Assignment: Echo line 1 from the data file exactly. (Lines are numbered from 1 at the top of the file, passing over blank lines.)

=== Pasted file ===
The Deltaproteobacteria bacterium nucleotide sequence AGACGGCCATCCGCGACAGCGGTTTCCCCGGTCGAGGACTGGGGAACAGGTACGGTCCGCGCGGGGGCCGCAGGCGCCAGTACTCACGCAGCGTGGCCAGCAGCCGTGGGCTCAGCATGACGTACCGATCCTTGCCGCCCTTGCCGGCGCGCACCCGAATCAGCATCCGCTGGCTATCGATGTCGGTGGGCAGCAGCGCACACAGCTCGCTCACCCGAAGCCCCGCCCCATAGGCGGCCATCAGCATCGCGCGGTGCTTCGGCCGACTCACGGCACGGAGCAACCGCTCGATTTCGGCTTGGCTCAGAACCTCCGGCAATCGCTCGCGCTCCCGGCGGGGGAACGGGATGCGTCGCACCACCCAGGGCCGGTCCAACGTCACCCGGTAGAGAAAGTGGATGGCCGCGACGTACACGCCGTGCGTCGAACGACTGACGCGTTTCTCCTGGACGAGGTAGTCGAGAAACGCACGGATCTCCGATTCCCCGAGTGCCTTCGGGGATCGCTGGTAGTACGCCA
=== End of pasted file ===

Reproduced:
The Deltaproteobacteria bacterium nucleotide sequence AGACGGCCATCCGCGACAGCGGTTTCCCCGGTCGAGGACTGGGGAACAGGTACGGTCCGCGCGGGGGCCGCAGGCGCCAGTACTCACGCAGCGTGGCCAGCAGCCGTGGGCTCAGCATGACGTACCGATCCTTGCCGCCCTTGCCGGCGCGCACCCGAATCAGCATCCGCTGGCTATCGATGTCGGTGGGCAGCAGCGCACACAGCTCGCTCACCCGAAGCCCCGCCCCATAGGCGGCCATCAGCATCGCGCGGTGCTTCGGCCGACTCACGGCACGGAGCAACCGCTCGATTTCGGCTTGGCTCAGAACCTCCGGCAATCGCTCGCGCTCCCGGCGGGGGAACGGGATGCGTCGCACCACCCAGGGCCGGTCCAACGTCACCCGGTAGAGAAAGTGGATGGCCGCGACGTACACGCCGTGCGTCGAACGACTGACGCGTTTCTCCTGGACGAGGTAGTCGAGAAACGCACGGATCTCCGATTCCCCGAGTGCCTTCGGGGATCGCTGGTAGTACGCCA